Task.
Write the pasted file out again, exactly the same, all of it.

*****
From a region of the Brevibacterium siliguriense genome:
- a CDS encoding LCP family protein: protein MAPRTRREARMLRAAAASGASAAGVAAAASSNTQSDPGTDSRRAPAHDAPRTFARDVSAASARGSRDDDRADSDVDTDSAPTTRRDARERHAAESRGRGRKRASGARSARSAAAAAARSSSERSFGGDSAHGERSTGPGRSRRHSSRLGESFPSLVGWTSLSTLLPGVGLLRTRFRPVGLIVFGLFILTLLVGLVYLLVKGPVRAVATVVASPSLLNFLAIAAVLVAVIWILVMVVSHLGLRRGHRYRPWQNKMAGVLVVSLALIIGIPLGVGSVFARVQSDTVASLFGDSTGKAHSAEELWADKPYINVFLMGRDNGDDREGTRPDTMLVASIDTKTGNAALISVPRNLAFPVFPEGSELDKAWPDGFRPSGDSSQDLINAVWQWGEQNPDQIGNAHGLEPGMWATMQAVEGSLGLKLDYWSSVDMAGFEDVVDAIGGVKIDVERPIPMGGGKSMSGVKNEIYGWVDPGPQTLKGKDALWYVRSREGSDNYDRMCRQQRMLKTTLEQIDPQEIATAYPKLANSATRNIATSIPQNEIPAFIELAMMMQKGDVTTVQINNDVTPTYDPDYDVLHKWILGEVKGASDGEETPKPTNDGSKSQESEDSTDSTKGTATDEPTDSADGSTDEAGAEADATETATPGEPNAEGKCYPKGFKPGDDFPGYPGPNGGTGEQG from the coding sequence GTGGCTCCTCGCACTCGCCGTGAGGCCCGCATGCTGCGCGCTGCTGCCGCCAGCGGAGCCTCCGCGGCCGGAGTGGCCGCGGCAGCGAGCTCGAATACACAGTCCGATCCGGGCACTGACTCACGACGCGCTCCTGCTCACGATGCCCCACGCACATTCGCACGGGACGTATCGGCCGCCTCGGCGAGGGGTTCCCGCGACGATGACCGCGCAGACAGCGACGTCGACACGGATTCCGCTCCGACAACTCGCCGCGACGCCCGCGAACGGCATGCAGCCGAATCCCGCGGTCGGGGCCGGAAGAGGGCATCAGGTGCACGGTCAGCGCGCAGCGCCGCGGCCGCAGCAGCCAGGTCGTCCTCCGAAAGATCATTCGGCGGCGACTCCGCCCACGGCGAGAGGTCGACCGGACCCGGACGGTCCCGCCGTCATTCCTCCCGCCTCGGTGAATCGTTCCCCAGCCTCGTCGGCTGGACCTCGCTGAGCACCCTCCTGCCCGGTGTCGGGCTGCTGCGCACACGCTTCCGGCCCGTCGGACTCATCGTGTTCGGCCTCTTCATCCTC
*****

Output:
From a region of the Brevibacterium siliguriense genome:
- a CDS encoding LCP family protein: protein MAPRTRREARMLRAAAASGASAAGVAAAASSNTQSDPGTDSRRAPAHDAPRTFARDVSAASARGSRDDDRADSDVDTDSAPTTRRDARERHAAESRGRGRKRASGARSARSAAAAAARSSSERSFGGDSAHGERSTGPGRSRRHSSRLGESFPSLVGWTSLSTLLPGVGLLRTRFRPVGLIVFGLFILTLLVGLVYLLVKGPVRAVATVVASPSLLNFLAIAAVLVAVIWILVMVVSHLGLRRGHRYRPWQNKMAGVLVVSLALIIGIPLGVGSVFARVQSDTVASLFGDSTGKAHSAEELWADKPYINVFLMGRDNGDDREGTRPDTMLVASIDTKTGNAALISVPRNLAFPVFPEGSELDKAWPDGFRPSGDSSQDLINAVWQWGEQNPDQIGNAHGLEPGMWATMQAVEGSLGLKLDYWSSVDMAGFEDVVDAIGGVKIDVERPIPMGGGKSMSGVKNEIYGWVDPGPQTLKGKDALWYVRSREGSDNYDRMCRQQRMLKTTLEQIDPQEIATAYPKLANSATRNIATSIPQNEIPAFIELAMMMQKGDVTTVQINNDVTPTYDPDYDVLHKWILGEVKGASDGEETPKPTNDGSKSQESEDSTDSTKGTATDEPTDSADGSTDEAGAEADATETATPGEPNAEGKCYPKGFKPGDDFPGYPGPNGGTGEQG from the coding sequence GTGGCTCCTCGCACTCGCCGTGAGGCCCGCATGCTGCGCGCTGCTGCCGCCAGCGGAGCCTCCGCGGCCGGAGTGGCCGCGGCAGCGAGCTCGAATACACAGTCCGATCCGGGCACTGACTCACGACGCGCTCCTGCTCACGATGCCCCACGCACATTCGCACGGGACGTATCGGCCGCCTCGGCGAGGGGTTCCCGCGACGATGACCGCGCAGACAGCGACGTCGACACGGATTCCGCTCCGACAACTCGCCGCGACGCCCGCGAACGGCATGCAGCCGAATCCCGCGGTCGGGGCCGGAAGAGGGCATCAGGTGCACGGTCAGCGCGCAGCGCCGCGGCCGCAGCAGCCAGGTCGTCCTCCGAAAGATCATTCGGCGGCGACTCCGCCCACGGCGAGAGGTCGACCGGACCCGGACGGTCCCGCCGTCATTCCTCCCGCCTCGGTGAATCGTTCCCCAGCCTCGTCGGCTGGACCTCGCTGAGCACCCTCCTGCCCGGTGTCGGGCTGCTGCGCACACGCTTCCGGCCCGTCGGACTCATCGTGTTCGGCCTCTTCATCCTC